,
10
July
2019
|
09:24 PM
America/Chicago

Pa. Member Sets Sail on NOAA Research Cruise

Allison Irwin, the Pennsylvania Wing's internal aersoapce education officer as well as a high school teacher, is participating on a 19-day coastal pelagic species survey in the Pacific Ocean.

Irwin is part of the National Oceanic and Atmospheric Administration’s Teacher at Sea program, which bridges science and education through real-world research experiences.

It's all part of a wide range of interests for Irwin. She focuses on aerospace education for Civil Air Patrol, and she's a literacy and reading strategies teacher at Wilson High School in West Lawn, Pennsylvania.

“Through my experience with NOAA, my high school students will not only be able to learn first-hand about exciting research projects at sea and unique career opportunities, they will be, on some level, participants in this experience as well!” Irwin said.

“NOAA empowers teachers to face challenges head-on, learn new content, and relive the life of a student again while at sea under the direction of the chief scientist and NOAA officers. This style of professional development will not only allow me to empathize with my students when they struggle with challenges in my classroom, but it will also enrich my curriculum in a way that would not be obtainable via traditional professional development programs.”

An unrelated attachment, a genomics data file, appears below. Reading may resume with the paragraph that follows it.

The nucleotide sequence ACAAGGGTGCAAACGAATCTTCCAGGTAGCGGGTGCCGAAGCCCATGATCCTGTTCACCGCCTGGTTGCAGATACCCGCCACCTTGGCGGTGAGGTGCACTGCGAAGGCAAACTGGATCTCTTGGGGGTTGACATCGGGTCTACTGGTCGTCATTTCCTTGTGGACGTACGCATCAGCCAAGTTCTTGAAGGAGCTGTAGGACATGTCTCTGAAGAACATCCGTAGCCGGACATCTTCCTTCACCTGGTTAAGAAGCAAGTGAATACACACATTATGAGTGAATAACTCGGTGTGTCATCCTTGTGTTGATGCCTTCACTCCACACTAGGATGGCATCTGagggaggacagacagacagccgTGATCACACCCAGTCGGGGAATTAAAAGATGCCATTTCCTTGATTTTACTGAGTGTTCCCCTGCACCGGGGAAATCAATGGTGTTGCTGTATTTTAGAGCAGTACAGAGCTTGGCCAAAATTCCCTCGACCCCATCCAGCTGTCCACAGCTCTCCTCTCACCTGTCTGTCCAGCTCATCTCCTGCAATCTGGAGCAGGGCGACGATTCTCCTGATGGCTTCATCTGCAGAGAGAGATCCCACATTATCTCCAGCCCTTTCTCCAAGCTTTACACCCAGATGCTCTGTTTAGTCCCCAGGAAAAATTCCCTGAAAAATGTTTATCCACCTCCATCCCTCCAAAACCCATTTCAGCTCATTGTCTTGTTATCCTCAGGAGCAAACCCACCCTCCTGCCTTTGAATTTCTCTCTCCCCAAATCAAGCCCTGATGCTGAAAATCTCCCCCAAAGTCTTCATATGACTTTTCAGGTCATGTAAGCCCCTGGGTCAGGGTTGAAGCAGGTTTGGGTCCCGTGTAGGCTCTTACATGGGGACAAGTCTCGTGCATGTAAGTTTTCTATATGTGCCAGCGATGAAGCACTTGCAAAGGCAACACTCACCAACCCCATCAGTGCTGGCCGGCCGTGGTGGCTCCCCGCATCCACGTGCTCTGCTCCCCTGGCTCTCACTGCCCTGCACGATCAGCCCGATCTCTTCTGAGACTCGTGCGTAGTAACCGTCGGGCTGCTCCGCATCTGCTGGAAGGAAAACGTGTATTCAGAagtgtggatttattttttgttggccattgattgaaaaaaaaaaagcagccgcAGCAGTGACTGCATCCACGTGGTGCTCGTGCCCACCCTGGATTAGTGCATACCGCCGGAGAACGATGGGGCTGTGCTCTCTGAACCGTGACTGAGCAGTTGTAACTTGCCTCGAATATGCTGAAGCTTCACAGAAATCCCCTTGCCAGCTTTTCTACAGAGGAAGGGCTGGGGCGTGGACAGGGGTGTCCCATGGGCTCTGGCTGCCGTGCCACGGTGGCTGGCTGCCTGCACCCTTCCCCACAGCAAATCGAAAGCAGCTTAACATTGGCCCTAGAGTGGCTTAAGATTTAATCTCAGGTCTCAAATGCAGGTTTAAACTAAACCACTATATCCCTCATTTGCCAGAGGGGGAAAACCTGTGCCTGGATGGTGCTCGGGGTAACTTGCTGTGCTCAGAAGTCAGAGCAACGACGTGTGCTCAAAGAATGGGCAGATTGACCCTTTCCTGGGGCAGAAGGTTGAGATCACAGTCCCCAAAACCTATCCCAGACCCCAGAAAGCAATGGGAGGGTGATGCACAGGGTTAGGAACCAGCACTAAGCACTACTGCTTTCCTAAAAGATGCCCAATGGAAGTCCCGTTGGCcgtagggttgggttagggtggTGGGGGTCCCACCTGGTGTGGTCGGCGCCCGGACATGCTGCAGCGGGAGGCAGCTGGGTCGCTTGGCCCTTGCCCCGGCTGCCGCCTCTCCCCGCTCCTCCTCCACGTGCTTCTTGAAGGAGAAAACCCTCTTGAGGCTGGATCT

Irwin boarded NOAA Ship Reuben Lasker on Sunday in Newport, Oregon. She’ll work with scientists daily as they conduct a coastal pelagic species survey. She’ll also be writing a blog about her experience. In addition, updates are available on Facebook and Twitter.

"NOAA's Teacher at Sea program gives teachers the professional opportunity of a lifetime with a chance to participate in cutting-edge science, on the ocean, working side-by-side with world-renowned scientists,” said Jennifer Hammond, the program’s director. “Teachers describe this authentic research experience as transformative and one that allows them to bring new knowledge and excitement back to their classrooms.”

Now in its 29th year, the program has provided more than 800 teachers the opportunity to gain first-hand experience participating in science at sea. This year, NOAA received applications from nearly 300 teachers, then chose 19 to participate in research cruises. The educators are able to enrich their curricula with the depth of understanding they gain by living and working alongside scientists studying the marine environment.

NOAA’s mission is to understand and predict changes in the Earth's environment, from the depths of the ocean to the surface of the sun, and to conserve and manage coastal and marine resources.